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I thought that wasn't that hard to do but I want to remove all empty lines (or lines just containing blanks and tabs in Java) with String.replaceAll.
My regex looks like this:

s = s.replaceAll ("^[ |\t]*\n$", "");

but doesn't work.
I looked around but only found regexes for removing empty lines w/o blanks or tabs.

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6 Answers 6

up vote 34 down vote accepted

Try this:

String text = "line 1\n\nline 3\n\n\nline 5";
String adjusted = text.replaceAll("(?m)^[ \t]*\r?\n", "");
// ...

Note that the regex [ |\t] matches a space, a tab or a pipe char!


B.t.w., the regex (?m)^\s+$ would also do the trick.

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I believe you may have found the problem... –  Adrian Regan Nov 8 '10 at 11:48
oh yes... its now working, thanks! –  reox Nov 8 '10 at 11:50
What is (m?)? –  Val Oct 23 '13 at 18:50
@Val, (?m), not (m?), enables multi line mode. Checkout this link for details: regular-expressions.info/modifiers.html –  Bart Kiers Oct 23 '13 at 19:29
Regarding the edit's solution: The line-end match ($) should be removed if you wish to remove the blank line itself. Otherwise, the regex will only remove any white-space characters within the line, while still leaving the line there. –  TheLima Dec 4 '13 at 18:33

I don't know the syntax for regular expressions in Java, but /^\s*$[\n\r]{1,}/gm is the regex you're looking for.

You probably write it like this in Java:

s = s.replaceAll("(?m)^\\s*$[\n\r]{1,}", "");

I tested it with JavaScript and it works fine.

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besides that you need to write \\s in java, this does not work :( –  reox Nov 8 '10 at 11:49
See the edit. Also consider using \s instead of a custom class defined by you and also checking for \n, \r or both as line delimiters. –  Alin Purcaru Nov 8 '10 at 11:51
You may wish to look into the compilation options: Pattern.UNIX_LINES, Pattern.DOTALL, and Pattern.MULTILINE. –  tchrist Nov 8 '10 at 12:14
@Alin Purcaru, technically speaking, things like \n are not line delimiters, but rather line terminators. The string :foo:bar: has 2 fields if colon-delimited, 3 fields if colon-terminated, and 4 fields if colon-separated. This does make a difference. –  tchrist Nov 8 '10 at 14:27
@tchrist By your convention I should have called them line-separators, but I considered separator and delimiter synonyms. While separator describes what \n is a little better I don't this is an issue significant enough to worth discussing. Also I can't edit my comment. –  Alin Purcaru Nov 8 '10 at 14:39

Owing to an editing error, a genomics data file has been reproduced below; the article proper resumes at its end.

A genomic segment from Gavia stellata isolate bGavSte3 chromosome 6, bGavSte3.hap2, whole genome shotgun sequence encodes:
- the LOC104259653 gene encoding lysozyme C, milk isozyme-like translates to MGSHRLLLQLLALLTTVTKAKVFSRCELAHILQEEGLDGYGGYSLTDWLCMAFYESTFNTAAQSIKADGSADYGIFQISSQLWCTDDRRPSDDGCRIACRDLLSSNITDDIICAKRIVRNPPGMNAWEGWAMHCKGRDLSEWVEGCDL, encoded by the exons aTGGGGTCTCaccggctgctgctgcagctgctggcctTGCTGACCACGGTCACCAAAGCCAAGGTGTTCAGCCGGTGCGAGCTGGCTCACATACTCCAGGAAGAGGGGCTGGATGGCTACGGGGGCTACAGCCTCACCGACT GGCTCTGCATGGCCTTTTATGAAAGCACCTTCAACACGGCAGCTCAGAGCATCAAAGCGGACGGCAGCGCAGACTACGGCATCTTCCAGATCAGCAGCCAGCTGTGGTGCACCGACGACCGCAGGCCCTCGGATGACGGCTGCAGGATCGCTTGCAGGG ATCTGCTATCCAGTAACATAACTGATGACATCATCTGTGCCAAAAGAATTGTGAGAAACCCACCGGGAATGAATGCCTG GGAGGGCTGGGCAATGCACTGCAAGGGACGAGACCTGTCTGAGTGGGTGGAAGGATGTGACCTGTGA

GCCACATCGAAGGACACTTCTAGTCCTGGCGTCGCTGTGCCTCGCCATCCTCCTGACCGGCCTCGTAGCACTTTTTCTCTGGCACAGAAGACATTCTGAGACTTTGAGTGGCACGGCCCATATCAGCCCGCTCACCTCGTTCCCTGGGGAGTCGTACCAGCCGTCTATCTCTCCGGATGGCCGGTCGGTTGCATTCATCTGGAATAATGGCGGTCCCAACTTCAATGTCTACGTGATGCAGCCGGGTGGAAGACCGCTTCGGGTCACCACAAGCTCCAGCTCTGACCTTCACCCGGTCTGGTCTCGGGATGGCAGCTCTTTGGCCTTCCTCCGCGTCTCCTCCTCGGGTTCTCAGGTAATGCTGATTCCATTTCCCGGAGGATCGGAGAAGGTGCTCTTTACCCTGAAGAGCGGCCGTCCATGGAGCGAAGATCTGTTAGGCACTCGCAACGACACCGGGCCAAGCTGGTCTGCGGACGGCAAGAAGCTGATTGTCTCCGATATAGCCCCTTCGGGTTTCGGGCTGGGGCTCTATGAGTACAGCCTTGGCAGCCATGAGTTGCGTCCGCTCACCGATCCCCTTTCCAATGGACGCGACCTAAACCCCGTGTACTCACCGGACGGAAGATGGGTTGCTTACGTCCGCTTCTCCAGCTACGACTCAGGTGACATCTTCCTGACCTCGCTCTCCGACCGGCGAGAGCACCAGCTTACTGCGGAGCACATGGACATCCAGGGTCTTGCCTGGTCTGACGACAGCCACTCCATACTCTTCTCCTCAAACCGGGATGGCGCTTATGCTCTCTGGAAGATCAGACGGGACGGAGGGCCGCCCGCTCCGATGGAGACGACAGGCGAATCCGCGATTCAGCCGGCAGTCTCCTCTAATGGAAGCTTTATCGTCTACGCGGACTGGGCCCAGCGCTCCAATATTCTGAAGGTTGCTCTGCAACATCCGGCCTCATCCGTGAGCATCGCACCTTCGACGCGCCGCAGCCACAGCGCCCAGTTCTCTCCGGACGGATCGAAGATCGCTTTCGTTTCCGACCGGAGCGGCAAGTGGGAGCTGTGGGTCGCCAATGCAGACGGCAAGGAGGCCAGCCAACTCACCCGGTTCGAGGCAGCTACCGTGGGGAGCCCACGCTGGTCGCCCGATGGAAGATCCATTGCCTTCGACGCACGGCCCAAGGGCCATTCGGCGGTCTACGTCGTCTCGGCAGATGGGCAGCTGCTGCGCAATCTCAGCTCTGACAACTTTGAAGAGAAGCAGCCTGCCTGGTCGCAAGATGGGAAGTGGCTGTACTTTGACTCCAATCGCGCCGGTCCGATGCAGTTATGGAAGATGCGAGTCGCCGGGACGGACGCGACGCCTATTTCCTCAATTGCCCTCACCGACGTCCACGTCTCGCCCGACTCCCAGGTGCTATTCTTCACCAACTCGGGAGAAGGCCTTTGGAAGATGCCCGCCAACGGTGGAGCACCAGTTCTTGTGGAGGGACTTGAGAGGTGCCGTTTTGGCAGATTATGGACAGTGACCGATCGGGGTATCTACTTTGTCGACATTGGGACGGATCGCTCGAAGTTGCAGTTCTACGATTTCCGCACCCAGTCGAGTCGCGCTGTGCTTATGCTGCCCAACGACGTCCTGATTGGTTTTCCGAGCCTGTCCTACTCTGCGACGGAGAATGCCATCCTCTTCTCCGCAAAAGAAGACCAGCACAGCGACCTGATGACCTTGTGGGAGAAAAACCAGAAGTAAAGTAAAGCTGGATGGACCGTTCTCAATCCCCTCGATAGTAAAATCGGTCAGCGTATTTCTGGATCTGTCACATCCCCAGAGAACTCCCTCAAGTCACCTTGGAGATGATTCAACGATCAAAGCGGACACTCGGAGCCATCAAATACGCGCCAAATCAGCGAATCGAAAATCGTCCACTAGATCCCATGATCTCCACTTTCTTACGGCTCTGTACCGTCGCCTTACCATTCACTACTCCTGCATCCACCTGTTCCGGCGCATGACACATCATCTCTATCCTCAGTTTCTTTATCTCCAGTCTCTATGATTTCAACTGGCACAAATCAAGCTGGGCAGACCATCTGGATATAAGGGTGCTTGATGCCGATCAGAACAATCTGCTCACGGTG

I have some code without using regexp, just import org.apache.commons.lang3.StringUtils;

File temporaire = new File("temp.txt");
try {
  Scanner scanner = new Scanner(yourfile);
  BufferedWriter bw = new BufferedWriter(new FileWriter(temporaire));
  while (scanner.hasNextLine()) {
    String line = StringUtils.stripEnd(scanner.nextLine(),null); // Clean blanks at the end of the line
    if (StringUtils.isNotBlank(line)) {
      bw.write(line); // Keep the line only if not blank
      if (scanner.hasNextLine()){
        // Go to next line (Win,Mac,Unix) if there is one
} catch (FileNotFoundException e) {
} catch (IOException e) {
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You can remove empty lines from your code using the following code:

String test = plainTextWithEmptyLines.replaceAll("[\\\r\\\n]+","");

Here, plainTextWithEmptyLines denotes the string having the empty lines. [\\\r\\\n] is the regex pattern which is used to identify empty line breaks.

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Edit: If want to remove the lines from MS office , Windows or Editor which support regular expression rendering

 1. Press Ctrl+ f.
 2. Check Regular Expression checkbox
 3. Enter Expression ^\s*\n into  find box as it is.

You will see all you black spaces into your Editor disappears..

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What environment is this supposed to be done in? –  Adam Jensen Sep 12 '14 at 2:29
@AdamJensen I have tried it in windows –  nitesh Sep 12 '14 at 5:38
Using what software? –  Adam Jensen Sep 12 '14 at 5:49
@AdamJensen Plz c edited answer –  nitesh Sep 12 '14 at 6:15
Just searching for a regex doesn't make blank spaces disappear, does it? Nonetheless, this regex is probably all OP needs. Checking for tabs, returns is not necessary with \s as they are included in Java and matching multiple lines is useless if you are using replaceAll(). You have my vote. –  Adam Jensen Sep 16 '14 at 6:12

I'm not a day-to-day Java programmer, so I'm surprised there isn't a simpler way to do this in the JDK than a regex.


s = s.replaceAll("\n+", "\n");

would be a bit simpler.


Sorry I missed that you wanted to also remove spaces and tabs.

s = s.replaceAll("\n[ \t]*\n", "\n");

Would work if you have consistent newlines. If not, you may want to consider making them consistent. E.g.:

s = s.replaceAll("[\n\r]+", "\n");
s = s.replaceAll("\n[ \t]*\n", "\n");
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this will not work for lines containing whitespaces or tabs too and of course not for CRLF and LF lineendings –  reox May 12 at 6:41
Ah, sorry. I was assuming consistent line-endings and missed that you wanted spaces and tabs removed. –  morganwahl May 12 at 14:49
Updated solution. –  morganwahl May 12 at 14:59

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